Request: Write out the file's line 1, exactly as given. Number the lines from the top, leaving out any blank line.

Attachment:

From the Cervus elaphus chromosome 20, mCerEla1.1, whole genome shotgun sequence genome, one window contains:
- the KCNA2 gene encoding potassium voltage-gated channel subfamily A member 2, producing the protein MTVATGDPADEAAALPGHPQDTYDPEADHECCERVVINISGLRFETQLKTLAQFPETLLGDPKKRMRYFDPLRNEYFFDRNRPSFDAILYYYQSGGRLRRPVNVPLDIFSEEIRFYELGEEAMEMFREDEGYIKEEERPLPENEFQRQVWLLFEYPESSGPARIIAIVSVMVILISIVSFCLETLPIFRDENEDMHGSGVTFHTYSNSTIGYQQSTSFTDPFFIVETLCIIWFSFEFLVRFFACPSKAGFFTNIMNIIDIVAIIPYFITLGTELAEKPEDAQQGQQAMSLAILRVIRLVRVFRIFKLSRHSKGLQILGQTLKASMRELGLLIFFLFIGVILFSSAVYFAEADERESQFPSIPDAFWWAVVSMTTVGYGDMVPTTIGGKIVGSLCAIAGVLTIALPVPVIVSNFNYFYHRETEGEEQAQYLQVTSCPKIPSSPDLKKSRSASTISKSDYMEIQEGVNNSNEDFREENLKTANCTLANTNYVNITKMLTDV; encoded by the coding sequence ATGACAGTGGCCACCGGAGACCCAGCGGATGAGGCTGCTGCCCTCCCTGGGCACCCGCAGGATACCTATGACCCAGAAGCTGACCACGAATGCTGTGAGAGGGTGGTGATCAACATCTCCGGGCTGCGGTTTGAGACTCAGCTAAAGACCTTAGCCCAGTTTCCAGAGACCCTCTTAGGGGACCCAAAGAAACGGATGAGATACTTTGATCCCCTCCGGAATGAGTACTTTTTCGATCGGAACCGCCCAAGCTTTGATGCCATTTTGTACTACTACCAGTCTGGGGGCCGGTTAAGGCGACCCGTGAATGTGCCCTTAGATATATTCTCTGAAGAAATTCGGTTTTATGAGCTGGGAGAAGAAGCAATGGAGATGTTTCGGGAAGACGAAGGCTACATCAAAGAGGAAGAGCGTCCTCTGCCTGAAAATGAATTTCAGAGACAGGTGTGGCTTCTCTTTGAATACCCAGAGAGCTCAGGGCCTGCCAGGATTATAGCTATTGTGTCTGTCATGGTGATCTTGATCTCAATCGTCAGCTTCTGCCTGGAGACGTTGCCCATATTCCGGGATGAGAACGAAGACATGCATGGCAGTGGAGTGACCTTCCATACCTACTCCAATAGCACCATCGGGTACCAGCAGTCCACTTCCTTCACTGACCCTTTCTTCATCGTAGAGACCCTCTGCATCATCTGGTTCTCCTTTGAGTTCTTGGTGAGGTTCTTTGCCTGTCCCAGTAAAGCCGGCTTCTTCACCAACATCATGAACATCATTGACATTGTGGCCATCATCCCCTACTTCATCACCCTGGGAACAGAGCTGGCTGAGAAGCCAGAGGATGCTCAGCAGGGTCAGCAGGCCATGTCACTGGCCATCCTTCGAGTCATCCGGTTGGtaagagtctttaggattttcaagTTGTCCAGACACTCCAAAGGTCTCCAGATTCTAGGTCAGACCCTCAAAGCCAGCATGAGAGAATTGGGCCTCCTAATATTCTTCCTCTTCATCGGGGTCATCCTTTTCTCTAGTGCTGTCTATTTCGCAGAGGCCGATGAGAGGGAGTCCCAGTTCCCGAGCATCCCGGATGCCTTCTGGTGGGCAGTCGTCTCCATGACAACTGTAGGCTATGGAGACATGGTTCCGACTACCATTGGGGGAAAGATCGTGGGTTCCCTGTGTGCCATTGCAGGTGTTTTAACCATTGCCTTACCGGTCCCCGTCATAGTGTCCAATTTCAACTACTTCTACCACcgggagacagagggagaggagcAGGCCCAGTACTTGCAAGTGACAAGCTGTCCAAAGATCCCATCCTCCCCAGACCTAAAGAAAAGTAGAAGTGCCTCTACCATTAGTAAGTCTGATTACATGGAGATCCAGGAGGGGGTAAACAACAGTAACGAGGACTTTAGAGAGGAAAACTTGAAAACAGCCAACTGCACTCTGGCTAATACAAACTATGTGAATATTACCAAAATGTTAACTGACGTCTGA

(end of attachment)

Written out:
From the Cervus elaphus chromosome 20, mCerEla1.1, whole genome shotgun sequence genome, one window contains: